Sandmaiden: about 11 years ago I started my career in the fashion industry as a very young single mom in Vancouver, Canada. My work adventures took me from the order desk at a childrens catalog company to assisting high end bridal, flat renderings, print design, global freelance design and producing samples for a European ladies career collection.
A few years in after I had acquired all the boots, suits and shoes a young lady could want (okay, should want) I discovered a hole in my wardrobe. I bought my first pair of real pajamas for about $20.00 on sale, by day i was a working girl on the factory floor, by night a princess. When I should have been shopping for things for my daughter or a boyfriend i was hunting the ideal pair of pajamas, they continued to elude me. Very many pj’s later said princess found her prince and the pj’s haven’t seen the sheets since.
Tracey is the artist behind Red Linc Art which sells paintings, drawings and photographs and TraceyKnits where you can find knitted goods from belts to golf club covers. Tracey is one of those people who is a creative person by nature, the kind that takes every opportunity to learn and do new art projects. While working in a stationery shop she decided to start making handmade greeting cards. That creative spark soon turned into a flame and she found selling online was the perfect way to find her target audience.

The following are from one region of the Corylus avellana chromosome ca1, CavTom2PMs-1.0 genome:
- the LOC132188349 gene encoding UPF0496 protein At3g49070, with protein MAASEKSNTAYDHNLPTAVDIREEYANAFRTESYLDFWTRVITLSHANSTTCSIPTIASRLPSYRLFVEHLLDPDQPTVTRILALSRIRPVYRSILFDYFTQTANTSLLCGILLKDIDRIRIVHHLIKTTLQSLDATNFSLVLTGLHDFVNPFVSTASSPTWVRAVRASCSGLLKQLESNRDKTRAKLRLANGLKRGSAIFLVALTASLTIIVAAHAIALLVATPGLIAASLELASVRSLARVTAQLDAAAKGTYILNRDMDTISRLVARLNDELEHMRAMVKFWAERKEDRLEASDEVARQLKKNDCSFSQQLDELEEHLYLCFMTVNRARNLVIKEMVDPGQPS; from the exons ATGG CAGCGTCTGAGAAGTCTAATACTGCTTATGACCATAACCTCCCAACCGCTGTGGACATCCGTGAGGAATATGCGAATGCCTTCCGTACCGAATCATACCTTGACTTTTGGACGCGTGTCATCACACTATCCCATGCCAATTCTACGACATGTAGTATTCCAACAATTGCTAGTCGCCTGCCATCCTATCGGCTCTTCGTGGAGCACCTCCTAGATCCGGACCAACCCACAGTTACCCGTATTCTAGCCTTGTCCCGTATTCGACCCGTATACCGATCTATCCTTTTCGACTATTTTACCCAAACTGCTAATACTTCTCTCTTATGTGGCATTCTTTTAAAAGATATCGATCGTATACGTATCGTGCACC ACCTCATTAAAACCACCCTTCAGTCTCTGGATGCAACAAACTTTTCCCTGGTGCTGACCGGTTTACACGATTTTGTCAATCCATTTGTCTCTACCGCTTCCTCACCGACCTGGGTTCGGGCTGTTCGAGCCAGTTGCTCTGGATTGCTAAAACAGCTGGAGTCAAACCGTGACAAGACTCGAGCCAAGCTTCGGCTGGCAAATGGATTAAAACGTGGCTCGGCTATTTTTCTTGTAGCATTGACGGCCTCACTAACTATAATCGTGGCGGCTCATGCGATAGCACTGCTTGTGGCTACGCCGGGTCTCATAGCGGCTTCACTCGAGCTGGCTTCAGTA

In my knitting shop, I am currently in love with the bride and groom golf club covers. I can just imagine a couple on their destination wedding in Ireland, hitting the links with these in their bags. In my fine art shop, I recently listed a photograph entitled “I heart wool”. It is a sheep smiling; I am sure I heart wool as much as that sheep does!
If you’re in the Mt. Holly, NJ area, you can find some of Tracey’s club covers and prints at Jersey Made and she also sells at craft fairs in her area. Her original paintings are sold exclusively through Art Setter.
Artisticly, I am all about comic book influenced pop art. I love Keith Haring, Roy Lichtenstein, and Cindy Sherman. With knitting, my family and friends are definitely shaping the direction of my work.
Tracey’s art ranges from whimsical paintings of hands creating shadow puppets to photographs that are a study in pattern and repetition.
These colorful prints from Wild Life make me extremely happy! I’m enjoying imagining each picture as a small preview of different rooms in a very tall and very posh apartment complex. Every time I browse these prints I find more to love. Such as the detailed texture of each wall, the proper placement of the animal figurines and the tiniest accessories…oh!
The artist has this to say about his artwork:
Now, where to begin? In my other life I’m a serious award-winning photographer, much given to brooding and brow-furrowing. That part of my life is known as “Bert.”
Then there’s the part of my life I spend hanging out with my little family, building sandcastles, jumping waves, and camping in the northern woods; the “Ernie” part if you will.
Wild Life Prints brings “Bert” and “Ernie” together for the first time, along with a host of amazing animals in their, um, natural habitats!